What of the other contenders? Cane Toad—What Happened to Baz? (directors David Clayton, Andrew Silke) is expertly made digital cartooning, an episodic gag (with a clumsy title) about the various nasty fates likely to beset these voracious, cute-ugly predators. The cruellest, for a yob toad it seems, is to be stuffed, dressed in a tutu and stuck in a tourist shop window. That’s Baz’s fate. In the meantime and in the tradition of the American animated cartoon, his fellows meet gruesome ends, the most spectacular being dismemberment by a Victa mower with a spray of toad blood and guts across the lens. Unlike their animated US cousins these guys don’t bounce back to life: Cane Toad’s fatalism is much more thorough. What’s more, through its beer-swilling cane toad narrator, the film’s anthropomorphism plays back as a metaphor for the dumb Australian male—loves a yarn, a good laugh at fate and enjoys a bit of Schadenfreude. Slender, if grimly enjoyable stuff, best in the volume of visual detail and some nice play with point of view. Cane Toad—What Happened to Baz? won a Triple J Moonlight Framebreaks competition and is screening in international competitions.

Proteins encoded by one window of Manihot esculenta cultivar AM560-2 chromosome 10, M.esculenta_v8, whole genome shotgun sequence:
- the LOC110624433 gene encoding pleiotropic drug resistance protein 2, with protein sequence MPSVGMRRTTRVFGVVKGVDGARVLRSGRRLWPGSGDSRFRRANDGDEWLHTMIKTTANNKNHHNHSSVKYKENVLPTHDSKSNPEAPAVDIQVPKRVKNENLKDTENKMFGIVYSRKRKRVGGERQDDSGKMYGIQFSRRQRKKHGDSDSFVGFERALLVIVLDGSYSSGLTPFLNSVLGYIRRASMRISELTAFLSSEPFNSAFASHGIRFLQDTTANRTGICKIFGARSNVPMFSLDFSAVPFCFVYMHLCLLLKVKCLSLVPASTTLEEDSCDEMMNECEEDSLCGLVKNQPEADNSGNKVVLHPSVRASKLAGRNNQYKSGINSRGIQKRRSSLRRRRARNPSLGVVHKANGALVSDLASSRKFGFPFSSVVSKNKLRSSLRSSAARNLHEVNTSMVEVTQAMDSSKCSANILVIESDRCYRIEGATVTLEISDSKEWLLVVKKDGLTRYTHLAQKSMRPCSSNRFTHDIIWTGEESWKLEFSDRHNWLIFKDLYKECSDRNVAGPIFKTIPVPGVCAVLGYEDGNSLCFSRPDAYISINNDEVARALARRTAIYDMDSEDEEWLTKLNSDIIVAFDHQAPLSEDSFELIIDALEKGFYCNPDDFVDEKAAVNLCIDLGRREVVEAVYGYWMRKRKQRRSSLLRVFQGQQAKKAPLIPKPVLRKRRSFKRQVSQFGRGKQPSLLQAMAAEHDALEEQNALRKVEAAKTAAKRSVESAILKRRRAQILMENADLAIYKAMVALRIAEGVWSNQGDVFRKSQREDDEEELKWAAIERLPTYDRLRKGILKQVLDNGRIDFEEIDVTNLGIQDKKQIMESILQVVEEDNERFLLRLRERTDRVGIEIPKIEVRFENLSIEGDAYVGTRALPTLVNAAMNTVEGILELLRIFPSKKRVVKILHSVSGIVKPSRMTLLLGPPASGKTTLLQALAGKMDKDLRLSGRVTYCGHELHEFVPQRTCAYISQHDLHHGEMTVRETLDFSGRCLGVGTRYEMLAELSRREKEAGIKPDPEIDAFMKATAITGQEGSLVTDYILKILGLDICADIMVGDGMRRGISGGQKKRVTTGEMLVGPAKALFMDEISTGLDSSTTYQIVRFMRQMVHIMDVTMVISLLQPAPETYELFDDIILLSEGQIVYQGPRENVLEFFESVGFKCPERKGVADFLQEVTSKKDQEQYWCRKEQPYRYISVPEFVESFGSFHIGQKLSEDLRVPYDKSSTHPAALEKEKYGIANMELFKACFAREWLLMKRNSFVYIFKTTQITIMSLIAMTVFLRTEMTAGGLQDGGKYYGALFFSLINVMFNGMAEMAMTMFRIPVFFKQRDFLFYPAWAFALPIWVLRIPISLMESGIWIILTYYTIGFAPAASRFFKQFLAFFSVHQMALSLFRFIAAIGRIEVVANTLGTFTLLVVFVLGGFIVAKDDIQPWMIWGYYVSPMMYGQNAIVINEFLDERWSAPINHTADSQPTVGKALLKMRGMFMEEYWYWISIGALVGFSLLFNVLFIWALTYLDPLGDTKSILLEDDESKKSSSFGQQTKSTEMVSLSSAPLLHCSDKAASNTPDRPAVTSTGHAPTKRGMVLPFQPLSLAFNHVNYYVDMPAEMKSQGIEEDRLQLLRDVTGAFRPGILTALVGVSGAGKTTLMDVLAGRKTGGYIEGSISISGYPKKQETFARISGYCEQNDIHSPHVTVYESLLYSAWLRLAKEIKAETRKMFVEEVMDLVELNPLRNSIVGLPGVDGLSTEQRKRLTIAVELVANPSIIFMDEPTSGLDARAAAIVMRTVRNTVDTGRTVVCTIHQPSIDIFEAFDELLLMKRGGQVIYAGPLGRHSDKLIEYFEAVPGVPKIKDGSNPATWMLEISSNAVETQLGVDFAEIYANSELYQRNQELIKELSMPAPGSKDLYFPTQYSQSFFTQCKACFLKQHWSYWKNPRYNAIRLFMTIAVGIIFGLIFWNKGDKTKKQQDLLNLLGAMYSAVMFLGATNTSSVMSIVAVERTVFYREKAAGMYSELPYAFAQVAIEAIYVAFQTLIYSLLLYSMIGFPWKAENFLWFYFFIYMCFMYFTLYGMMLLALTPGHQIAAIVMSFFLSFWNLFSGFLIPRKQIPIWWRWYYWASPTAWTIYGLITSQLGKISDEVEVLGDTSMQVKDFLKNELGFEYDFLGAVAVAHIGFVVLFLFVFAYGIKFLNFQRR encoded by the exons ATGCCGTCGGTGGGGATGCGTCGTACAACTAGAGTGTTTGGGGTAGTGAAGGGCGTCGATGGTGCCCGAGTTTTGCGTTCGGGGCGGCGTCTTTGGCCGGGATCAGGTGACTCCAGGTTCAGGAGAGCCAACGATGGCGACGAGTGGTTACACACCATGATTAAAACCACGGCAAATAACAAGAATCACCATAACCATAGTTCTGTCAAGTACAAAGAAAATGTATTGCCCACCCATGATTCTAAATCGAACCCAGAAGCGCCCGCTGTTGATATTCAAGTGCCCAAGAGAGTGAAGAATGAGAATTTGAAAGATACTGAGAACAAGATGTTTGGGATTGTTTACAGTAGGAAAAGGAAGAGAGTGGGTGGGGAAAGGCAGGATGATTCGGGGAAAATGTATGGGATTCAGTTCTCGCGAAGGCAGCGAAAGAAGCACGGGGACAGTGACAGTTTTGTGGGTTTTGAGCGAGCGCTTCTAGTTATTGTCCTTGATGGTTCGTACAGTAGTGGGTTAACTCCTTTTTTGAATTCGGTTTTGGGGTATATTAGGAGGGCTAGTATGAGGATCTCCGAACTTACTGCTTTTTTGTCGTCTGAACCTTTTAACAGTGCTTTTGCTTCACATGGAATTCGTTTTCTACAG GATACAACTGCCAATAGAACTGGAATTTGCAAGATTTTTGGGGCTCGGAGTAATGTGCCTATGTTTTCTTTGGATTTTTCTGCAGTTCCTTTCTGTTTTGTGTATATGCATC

Susan Kim’s Mother Tongue (6 mins, producers Lea Croydon, Susan Kim) reminded me of a few precious, illustrated books for children, fundamentally still and painterly, beautiful if static. However, compared with the big picture lives of The Projectionist and Harvie Krumpet, Mother Tongue is unusually specific (though it shares the migration theme). It focuses on a period of adaptation in a Korean child’s life. Her father migrates to Australia ahead of her family. She is told he has “gone on an adventure.” She manages by making him a sound tape everyday. She also learns English—we see words and human figures on the textbook page magically unfold and dissolve. The sad coda to this quietly reflective animation is the narrator’s comment that “I never spoke my language again.” Though not particularly compelling, Mother Tongue does open up some cross-cultural territory, not least in its visual style.